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HIS Radeon R9 290X 4GB in CrossFire Video Card Review - The Card and Specifications

HIS Radeon R9 290X 4GB in CrossFire Video Card Review
We pair a HIS R9 290X 4GB video card with our reference model and check out CrossFire performance in our full suite of apps and games.
By: | AMD Radeon GPU in Video Cards | Posted: Nov 4, 2013 2:01 pm
TweakTown Rating: 97%Manufacturer: HIS

The Card




Unlike a lot of the other models that AMD has recently launched, the new R9 290X hasn't got the same special treatment yet from partners. Looking above, you can see we're dealing with the reference design, which means that we're not going to see anything different to what we saw from the AMD card we looked at recently when it comes to the overall design.


Looking above, though, you can see as you'd expect that HIS has thrown their logo on the fan.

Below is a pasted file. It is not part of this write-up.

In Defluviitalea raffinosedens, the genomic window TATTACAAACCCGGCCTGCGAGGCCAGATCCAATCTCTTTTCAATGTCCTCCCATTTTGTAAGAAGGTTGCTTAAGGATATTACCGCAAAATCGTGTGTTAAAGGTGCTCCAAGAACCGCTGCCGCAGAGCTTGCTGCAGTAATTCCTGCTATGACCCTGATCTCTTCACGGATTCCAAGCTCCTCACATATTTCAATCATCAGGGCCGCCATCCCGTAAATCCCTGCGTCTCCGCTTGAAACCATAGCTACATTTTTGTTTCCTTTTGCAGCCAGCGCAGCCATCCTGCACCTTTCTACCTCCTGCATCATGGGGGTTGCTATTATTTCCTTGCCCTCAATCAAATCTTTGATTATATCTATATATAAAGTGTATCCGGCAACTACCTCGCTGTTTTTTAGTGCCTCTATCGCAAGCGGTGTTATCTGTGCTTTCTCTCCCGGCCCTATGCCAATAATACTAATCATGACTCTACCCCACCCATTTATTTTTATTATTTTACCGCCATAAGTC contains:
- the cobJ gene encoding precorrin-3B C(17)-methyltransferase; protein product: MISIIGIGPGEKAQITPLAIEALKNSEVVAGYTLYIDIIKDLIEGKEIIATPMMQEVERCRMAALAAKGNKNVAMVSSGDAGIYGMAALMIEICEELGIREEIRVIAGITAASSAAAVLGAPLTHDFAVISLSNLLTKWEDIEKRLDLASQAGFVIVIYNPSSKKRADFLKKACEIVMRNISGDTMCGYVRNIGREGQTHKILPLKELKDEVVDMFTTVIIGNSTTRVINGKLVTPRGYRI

Taking a quick look around the card, you see exactly what you saw in our reference card review. That means that power comes in the form of a single 8-pin and 6-pin PCIe power connector. Staying across the top of the card and moving closer to the front, you can see we don't have a CrossFire connector.


What we do have is a switch that lets us switch between "Quiet Mode" and "Uber Mode". If you want to learn a bit more about this, then we recommend you head over to our launch review for full details.




Finally we finish off with the I/O. Looking above, you can see we've got two Dual-Link DVI connectors, along with a DisplayPort and HDMI connector.


Since companies can't move away from the reference design yet, we're really not seeing anything that we didn't see in our launch review.





Really everything about this card is reference and looking below you can see we're dealing with the reference clocks too. That means when it comes to the core speed, it comes in at 1000MHz, while the 4GB of GDDR5 comes clocked in at 5000MHz QDR.




The main thing we want to look at, though, in the image above is to make sure CrossFire is indeed enabled. As you can see it is and 2 GPUs are detected. The best way to make sure everything is working, though, is to simply benchmark the card, so let's do that now over the next pages.

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